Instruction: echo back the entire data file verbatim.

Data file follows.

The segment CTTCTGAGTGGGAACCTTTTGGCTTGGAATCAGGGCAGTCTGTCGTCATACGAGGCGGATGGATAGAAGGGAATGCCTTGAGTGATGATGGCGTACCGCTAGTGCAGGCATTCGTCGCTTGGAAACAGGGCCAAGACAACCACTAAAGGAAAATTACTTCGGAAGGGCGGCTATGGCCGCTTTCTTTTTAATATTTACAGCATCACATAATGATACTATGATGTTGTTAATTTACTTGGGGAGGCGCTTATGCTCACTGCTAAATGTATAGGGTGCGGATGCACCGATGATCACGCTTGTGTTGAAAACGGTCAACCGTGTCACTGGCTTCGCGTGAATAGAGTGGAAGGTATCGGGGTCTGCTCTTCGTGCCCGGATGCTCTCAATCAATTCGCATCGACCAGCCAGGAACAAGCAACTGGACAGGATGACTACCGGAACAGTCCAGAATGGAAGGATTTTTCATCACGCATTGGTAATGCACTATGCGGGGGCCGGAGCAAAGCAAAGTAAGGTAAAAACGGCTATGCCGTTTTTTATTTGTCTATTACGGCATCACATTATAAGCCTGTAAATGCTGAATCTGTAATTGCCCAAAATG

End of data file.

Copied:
The segment CTTCTGAGTGGGAACCTTTTGGCTTGGAATCAGGGCAGTCTGTCGTCATACGAGGCGGATGGATAGAAGGGAATGCCTTGAGTGATGATGGCGTACCGCTAGTGCAGGCATTCGTCGCTTGGAAACAGGGCCAAGACAACCACTAAAGGAAAATTACTTCGGAAGGGCGGCTATGGCCGCTTTCTTTTTAATATTTACAGCATCACATAATGATACTATGATGTTGTTAATTTACTTGGGGAGGCGCTTATGCTCACTGCTAAATGTATAGGGTGCGGATGCACCGATGATCACGCTTGTGTTGAAAACGGTCAACCGTGTCACTGGCTTCGCGTGAATAGAGTGGAAGGTATCGGGGTCTGCTCTTCGTGCCCGGATGCTCTCAATCAATTCGCATCGACCAGCCAGGAACAAGCAACTGGACAGGATGACTACCGGAACAGTCCAGAATGGAAGGATTTTTCATCACGCATTGGTAATGCACTATGCGGGGGCCGGAGCAAAGCAAAGTAAGGTAAAAACGGCTATGCCGTTTTTTATTTGTCTATTACGGCATCACATTATAAGCCTGTAAATGCTGAATCTGTAATTGCCCAAAATG